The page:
Melbourne, VIC, 5 April 2019 | Matt Trollope

Jordan Thompson is closing in on a career-high ranking after a brilliant start to season 2019.

The 24-year-old has already reached two ATP quarterfinals and most recently advanced to the fourth round of the Miami Open, stunning 10th seed Karen Khachanov and No.24 seed Grigor Dimitrov along the way.

Ranked outside the top 100 in late October last year, Thompson is currently up to 67th, and looking to better his career-best mark of No.60.

It’s a situation far different to 2018; despite sustained success on the Challenger tour, Thompson managed to win just one ATP-level main draw match all season.

This year alone, he’s already won 11.

“I think last year it was pretty well publicised he only had one tour win and made a lot of his points in challengers,” said Thompson’s coach Jaymon Crabb in an interview with the ATP Tennis Radio podcast.

“We made the decision after US Open … he’d dropped to 110 or 115 and we wanted to make sure he was top 100 coming into the Australian summer. So he chose to play four or five challengers and finished off winning the last two and a reached final in his third last one, so he got his ranking down to under 80 and set him up confidence wise for a good summer and he’s continued that on.

“Getting those early wins in tour events to get the tour win monkey off the back, definitely helped him and he’s a lot looser in his matches now.”

After winning his first match of the year to reach the second round of the Brisbane International, Thompson has since reached quarterfinals in Sydney and New York, with a second-round finish at the Australian Open in between.

In eight ATP events in 2019, he has fallen in the first round just once.

Yet he hasn’t ruled out altogether playing in Challenger events – and there is a good reason for that approach.

“Thommo’s really good with working out the schedule and making sure he is main draw for Grand Slams, so he’s always looks ahead and works out how many points he needs; he’s good at mixing in challengers and tour events,” Crabb explained.

“Even now he’s entered in a few Challengers in China; Anning which is a 125k.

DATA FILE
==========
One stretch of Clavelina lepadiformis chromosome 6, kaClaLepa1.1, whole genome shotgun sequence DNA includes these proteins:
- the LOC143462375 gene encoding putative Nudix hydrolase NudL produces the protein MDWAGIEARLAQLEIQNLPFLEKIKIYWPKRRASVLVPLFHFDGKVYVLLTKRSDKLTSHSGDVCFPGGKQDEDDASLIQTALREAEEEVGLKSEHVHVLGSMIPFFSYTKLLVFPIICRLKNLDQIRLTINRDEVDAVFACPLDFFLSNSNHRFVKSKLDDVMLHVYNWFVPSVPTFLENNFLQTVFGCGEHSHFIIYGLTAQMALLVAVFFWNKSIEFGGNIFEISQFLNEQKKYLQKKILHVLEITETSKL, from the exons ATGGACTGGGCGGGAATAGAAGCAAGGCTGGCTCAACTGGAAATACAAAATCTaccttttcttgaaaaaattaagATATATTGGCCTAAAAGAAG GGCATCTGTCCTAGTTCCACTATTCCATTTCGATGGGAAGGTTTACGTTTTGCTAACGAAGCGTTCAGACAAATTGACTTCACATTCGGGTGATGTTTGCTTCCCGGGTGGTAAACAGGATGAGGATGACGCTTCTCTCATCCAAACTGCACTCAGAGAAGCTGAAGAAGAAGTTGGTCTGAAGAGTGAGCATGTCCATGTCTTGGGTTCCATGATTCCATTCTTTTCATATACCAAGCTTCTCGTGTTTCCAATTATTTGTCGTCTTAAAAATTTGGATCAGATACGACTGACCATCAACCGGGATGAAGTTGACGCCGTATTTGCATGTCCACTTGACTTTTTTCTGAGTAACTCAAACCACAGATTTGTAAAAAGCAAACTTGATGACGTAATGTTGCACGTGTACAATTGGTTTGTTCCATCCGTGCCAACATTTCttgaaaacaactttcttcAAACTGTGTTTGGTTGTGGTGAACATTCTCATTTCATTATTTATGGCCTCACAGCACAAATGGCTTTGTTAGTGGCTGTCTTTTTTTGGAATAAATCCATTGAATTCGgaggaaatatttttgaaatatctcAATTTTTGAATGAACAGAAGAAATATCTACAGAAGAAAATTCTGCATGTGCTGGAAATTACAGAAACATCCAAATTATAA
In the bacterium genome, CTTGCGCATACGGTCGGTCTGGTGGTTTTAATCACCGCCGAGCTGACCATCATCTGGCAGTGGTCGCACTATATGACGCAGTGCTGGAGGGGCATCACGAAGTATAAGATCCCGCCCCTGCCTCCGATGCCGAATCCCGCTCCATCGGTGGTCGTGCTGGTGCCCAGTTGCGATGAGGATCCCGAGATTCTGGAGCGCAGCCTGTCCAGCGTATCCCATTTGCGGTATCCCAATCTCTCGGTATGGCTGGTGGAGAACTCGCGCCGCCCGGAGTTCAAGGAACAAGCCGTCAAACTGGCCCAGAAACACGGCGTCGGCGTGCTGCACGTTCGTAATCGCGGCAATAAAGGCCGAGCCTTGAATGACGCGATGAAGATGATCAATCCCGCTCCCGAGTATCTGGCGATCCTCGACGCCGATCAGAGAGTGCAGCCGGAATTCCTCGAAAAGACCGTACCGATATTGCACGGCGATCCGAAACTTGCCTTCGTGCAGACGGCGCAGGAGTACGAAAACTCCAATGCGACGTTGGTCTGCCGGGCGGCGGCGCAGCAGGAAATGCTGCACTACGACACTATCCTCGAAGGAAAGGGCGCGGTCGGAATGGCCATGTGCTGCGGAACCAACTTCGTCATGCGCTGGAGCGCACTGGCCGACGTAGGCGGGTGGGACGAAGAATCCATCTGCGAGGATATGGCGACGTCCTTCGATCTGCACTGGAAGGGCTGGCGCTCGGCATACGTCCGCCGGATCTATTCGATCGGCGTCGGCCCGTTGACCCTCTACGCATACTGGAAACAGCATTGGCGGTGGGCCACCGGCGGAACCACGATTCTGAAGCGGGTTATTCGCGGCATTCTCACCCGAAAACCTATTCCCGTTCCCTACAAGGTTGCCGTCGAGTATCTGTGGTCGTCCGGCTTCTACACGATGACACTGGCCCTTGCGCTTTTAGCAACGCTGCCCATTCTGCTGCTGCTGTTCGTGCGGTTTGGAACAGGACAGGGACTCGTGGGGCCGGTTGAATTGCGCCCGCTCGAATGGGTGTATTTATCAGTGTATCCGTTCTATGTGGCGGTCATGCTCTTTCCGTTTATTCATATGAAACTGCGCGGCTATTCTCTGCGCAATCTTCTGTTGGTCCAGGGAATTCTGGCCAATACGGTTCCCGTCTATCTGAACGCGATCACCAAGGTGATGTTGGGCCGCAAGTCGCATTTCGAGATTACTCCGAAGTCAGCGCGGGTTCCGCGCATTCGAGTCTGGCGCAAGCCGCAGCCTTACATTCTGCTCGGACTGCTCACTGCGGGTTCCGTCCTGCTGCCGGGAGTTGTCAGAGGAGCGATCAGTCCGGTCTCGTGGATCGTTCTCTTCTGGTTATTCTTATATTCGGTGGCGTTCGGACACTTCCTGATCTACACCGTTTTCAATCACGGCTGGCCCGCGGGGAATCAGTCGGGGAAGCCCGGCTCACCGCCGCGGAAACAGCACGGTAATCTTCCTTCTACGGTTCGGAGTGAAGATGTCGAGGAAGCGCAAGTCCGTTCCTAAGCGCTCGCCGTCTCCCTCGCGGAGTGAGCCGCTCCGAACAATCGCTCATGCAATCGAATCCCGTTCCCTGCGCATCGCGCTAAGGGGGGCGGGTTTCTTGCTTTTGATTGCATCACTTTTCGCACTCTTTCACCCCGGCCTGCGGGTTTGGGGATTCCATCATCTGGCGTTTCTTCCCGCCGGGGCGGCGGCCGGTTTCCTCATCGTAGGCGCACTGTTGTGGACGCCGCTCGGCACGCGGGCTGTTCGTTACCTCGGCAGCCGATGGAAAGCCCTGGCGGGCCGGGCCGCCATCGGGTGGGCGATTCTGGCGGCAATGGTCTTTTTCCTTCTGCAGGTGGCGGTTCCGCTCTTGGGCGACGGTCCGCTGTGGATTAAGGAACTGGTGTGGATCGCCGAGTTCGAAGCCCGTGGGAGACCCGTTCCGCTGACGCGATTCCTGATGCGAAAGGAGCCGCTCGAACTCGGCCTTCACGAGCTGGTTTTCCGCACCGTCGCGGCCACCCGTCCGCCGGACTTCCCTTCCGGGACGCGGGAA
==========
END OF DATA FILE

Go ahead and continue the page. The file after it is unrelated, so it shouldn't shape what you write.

“It’s very mental and if you’re winning, you just sort of know how to win. A lot of these guys, when you’re ranked sort of 50 to 90 (like Thompson is), you might be playing tour events and you’re playing guys ranked above you every week so it’s very easy to go for a month or six weeks where you go 3-3 or 2-4 in six matches and you haven’t been playing bad or anything.

“So we always look to drop back when we have to and just keep the win percentage up.”

The Miami fortnight was a breakthrough for Thompson, by far his best result at an ATP Masters 1000 event.

Following a training week this week in Tampa, Florida – where he hit with Kei Nishikori – Thompson will next target the ATP tournament in Houston and the Challenger tournaments in China before heading to Europe for the red clay ATP event in Lyon the week before Roland Garros.

He’ll be hoping to maintain his current momentum, which Crabb believes has resulted from a change in mentality on the match court.

“He’s flattening out his forehand and being more aggressive with it; he can get a little passive in his matches,” explained Crabb, who also says Thompson has mixed up his serves well and looked to advance to net more in 2019.

“Probably at the Challenger level, he’s got unbelievable speed and he can make enough balls to win those matches, but at the tour level he needed to be more offensive and he’s added that to his game and he’s getting the results.”

Thompson’s next immediate goal is the world’s top 50, and beyond that it’s the top 32, which would mean a seeding at Grand Slam events.

Crabb believes he can get there, and says Thompson is great to work with.

“He’s very professional, he does all the right things for his body. If he needs the extra serves and returns he’s always willing to do them,” he said.

“He’s got a lot of variety in his game, so just scouting opponents and putting game plans together, he can execute that.

“I think for Thommo, seeing those guys who he trains with a lot (like Alex de Minaur, John Millman and Matt Ebden) make the break through to top 50 and beyond, sort of gives him the confidence as well that he can do it.”